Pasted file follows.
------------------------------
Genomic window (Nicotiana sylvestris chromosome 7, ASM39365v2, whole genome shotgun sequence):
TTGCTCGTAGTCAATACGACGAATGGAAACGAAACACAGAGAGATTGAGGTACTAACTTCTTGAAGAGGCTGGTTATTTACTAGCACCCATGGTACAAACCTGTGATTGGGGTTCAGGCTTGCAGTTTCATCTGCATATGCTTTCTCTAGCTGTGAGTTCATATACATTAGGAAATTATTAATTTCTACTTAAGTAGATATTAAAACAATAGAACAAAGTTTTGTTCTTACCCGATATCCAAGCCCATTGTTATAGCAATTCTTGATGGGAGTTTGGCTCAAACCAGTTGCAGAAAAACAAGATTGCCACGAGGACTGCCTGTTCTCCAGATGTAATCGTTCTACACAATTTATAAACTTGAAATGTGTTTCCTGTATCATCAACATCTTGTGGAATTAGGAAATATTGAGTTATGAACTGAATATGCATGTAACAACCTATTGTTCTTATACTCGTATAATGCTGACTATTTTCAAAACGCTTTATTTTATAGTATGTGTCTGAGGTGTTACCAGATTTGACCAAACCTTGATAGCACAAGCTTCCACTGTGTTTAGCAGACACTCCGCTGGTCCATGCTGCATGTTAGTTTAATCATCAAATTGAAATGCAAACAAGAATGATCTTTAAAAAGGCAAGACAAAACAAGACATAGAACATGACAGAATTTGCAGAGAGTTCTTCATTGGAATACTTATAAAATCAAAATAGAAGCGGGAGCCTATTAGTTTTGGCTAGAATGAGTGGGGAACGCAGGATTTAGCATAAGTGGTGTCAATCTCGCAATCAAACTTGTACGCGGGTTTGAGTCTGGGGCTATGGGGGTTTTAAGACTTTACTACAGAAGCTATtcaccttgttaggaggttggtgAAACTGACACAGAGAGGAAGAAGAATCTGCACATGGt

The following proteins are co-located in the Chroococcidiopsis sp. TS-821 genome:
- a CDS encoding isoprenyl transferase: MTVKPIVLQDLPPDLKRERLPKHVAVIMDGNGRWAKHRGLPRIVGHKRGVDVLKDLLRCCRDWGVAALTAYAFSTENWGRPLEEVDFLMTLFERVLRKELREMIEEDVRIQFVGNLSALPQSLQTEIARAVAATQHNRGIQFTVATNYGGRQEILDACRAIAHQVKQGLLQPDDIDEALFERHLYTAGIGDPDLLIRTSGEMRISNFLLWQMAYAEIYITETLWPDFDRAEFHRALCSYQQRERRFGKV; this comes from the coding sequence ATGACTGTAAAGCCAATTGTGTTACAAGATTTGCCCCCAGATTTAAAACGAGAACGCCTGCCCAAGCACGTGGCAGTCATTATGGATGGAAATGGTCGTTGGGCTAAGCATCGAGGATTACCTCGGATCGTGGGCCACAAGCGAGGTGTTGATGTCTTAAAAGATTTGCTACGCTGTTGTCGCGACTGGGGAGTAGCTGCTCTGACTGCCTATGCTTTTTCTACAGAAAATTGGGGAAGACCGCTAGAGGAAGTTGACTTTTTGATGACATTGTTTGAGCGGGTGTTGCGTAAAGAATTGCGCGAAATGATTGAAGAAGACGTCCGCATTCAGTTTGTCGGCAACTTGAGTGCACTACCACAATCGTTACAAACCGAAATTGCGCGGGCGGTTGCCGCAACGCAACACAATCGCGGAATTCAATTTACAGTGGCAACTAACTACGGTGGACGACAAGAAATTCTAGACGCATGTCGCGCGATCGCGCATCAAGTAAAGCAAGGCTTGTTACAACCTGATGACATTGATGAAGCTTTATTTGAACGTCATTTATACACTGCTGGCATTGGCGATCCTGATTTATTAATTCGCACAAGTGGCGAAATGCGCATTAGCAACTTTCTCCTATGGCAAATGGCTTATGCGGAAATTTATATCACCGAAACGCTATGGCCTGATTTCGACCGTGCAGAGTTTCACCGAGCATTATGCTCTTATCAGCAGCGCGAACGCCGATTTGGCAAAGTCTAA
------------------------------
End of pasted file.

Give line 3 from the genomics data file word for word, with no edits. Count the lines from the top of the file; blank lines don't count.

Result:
The following proteins are co-located in the Chroococcidiopsis sp. TS-821 genome: